All Saints tells the true story of Pastor Michael Spurlock (John Corbett) and the community of All Saints Episcopal Church in Smyrna, Tennessee. With the church on the verge of closing, Myanmar refugees gave the pastor and the tiny community, not only a chance to show true Christian care, but also a way to save the church.
Corbett (Northern Exposure, My Big Fat Greek Wedding), with his folksy charm, is perfect as Spurlock, a corporate salesman turned ordained minister, who is sent to All Saints with his wife, Aimee (Cara Buono) and son, Atticus (Myles Moore). Spurlock assures his son they won’t be there more than two months. His mission: inventory the church property and show potential buyers around.
Things change when Ye Win (Nelson Lee) knocks on his door asking for help feeding a group of refugees from Myanmar (Burma). They are the Karen (pronounced kuh-REN) people displaced by civil war. Conflicted at first since the church was broke, it didn’t take long for Spurlock to help, offering food and finding jobs. When he noticed the Karen picking at the soil around the church he found out they had been farmers.
On an evening walk, Spurlock gets caught in the rain. Next thing you know, he’s telling Aimee that God spoke to him. He’s been inspired with a way to save the church: turn their land into a farm. The produce would not only feed the refugees but it would help pay their mortgage.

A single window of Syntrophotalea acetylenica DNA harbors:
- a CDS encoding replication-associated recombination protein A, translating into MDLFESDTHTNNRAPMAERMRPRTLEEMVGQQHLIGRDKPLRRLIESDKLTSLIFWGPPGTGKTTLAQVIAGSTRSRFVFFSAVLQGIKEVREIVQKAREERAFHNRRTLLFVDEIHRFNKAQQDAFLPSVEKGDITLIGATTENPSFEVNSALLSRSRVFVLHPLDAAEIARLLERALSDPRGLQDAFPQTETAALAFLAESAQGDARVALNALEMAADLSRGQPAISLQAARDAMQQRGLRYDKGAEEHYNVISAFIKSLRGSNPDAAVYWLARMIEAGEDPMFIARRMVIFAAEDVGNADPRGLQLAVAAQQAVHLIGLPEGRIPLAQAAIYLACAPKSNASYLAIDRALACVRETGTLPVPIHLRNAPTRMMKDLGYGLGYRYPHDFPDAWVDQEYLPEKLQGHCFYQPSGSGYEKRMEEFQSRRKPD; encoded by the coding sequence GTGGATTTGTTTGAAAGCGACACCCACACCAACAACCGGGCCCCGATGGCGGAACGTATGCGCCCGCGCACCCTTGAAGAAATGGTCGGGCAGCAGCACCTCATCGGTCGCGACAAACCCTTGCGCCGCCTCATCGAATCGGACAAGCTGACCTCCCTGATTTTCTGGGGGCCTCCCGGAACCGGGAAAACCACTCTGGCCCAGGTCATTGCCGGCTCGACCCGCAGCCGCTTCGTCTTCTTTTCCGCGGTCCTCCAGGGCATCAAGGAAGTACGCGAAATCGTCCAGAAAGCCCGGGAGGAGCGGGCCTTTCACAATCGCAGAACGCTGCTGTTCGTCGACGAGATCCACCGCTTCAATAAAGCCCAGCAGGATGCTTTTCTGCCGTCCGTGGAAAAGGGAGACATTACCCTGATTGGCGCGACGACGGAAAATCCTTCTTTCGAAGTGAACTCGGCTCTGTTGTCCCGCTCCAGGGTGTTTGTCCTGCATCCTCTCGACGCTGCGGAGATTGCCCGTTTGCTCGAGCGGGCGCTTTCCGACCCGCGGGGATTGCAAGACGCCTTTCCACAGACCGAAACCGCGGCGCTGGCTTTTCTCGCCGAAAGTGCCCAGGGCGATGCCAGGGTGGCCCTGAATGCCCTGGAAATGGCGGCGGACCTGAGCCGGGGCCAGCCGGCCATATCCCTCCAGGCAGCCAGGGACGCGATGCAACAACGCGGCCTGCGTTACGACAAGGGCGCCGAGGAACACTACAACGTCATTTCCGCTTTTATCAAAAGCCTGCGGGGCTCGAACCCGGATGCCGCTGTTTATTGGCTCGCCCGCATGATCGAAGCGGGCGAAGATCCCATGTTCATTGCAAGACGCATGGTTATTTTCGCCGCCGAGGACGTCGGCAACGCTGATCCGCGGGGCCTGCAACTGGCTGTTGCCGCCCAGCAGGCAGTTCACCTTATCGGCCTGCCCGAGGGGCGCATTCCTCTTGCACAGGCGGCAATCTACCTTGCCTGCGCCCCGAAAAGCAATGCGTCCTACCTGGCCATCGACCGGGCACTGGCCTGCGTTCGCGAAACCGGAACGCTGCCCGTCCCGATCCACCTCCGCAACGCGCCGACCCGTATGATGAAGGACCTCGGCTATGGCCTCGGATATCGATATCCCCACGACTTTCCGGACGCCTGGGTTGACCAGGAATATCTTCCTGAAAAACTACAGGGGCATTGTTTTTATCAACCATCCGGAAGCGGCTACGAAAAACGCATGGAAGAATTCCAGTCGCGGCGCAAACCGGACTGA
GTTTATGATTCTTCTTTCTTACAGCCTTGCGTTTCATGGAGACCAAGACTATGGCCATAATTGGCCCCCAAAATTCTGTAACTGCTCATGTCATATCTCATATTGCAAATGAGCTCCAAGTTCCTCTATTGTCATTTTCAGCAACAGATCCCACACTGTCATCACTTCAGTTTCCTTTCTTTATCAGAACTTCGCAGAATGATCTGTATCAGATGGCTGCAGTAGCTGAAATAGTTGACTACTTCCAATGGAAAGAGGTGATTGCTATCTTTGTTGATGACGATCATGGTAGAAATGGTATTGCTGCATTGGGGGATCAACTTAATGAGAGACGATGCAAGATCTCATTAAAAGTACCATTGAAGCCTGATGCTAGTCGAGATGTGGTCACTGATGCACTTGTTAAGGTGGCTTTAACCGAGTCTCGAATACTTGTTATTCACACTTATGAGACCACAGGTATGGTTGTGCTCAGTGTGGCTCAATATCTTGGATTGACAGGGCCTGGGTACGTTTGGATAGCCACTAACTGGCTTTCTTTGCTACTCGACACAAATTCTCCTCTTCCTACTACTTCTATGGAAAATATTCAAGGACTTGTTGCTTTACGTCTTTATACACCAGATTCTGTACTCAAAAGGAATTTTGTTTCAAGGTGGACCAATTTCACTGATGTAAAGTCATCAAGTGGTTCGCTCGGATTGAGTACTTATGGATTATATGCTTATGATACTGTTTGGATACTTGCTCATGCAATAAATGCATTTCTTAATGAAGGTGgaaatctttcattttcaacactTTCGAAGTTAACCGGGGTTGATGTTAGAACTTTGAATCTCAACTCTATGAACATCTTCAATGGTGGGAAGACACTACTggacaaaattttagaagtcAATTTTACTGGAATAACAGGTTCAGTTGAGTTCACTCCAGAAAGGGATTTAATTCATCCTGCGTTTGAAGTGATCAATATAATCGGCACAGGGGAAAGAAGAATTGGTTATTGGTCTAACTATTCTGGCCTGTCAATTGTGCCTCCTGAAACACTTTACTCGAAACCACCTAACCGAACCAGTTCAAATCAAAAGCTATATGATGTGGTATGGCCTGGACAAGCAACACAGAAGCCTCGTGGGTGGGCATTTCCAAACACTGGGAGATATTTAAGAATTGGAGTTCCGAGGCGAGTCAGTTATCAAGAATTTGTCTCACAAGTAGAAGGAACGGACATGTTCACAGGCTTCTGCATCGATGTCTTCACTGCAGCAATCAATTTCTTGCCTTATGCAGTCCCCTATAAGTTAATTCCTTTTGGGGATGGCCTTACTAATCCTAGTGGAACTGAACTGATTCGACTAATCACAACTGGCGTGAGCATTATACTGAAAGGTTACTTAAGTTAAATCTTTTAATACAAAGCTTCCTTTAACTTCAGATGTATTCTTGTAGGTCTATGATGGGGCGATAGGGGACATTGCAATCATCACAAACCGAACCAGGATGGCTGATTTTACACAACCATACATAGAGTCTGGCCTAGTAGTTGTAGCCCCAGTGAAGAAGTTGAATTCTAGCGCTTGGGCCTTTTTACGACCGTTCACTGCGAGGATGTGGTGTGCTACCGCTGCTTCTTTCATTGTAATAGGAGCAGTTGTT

Appealing to the town council, Spurlock gets no help except from Owen (John Newburg), who grew up attending All Saints. Owen donates materials and time. Soon both the original church members and the Karen have crops planted. Then, setback after setback afflicts the farming efforts.
It’s not much of a spoiler to say that things work out in the end. After all, the movie got made. The film keeps the suspense going while at the same time providing a good example of prayer and discernment as the pastor wonders whether or not it really was God’s voice he heard or if it was his own ego speaking. In the end, the most important thing that grew on the farm was the community.
Even though the story behind All Saints didn’t take place at a Catholic Church, the story embodies all of the themes of Catholic Social Teaching, most especially the second: the call to family, community, and participation. The pastor and his family, the All Saints community (both American and Karen), all participated in the project to keep the church for the good of the entire community. The community at large also gave in so many ways to help the struggling little church and the people it served. What an example they provide for all people of good will.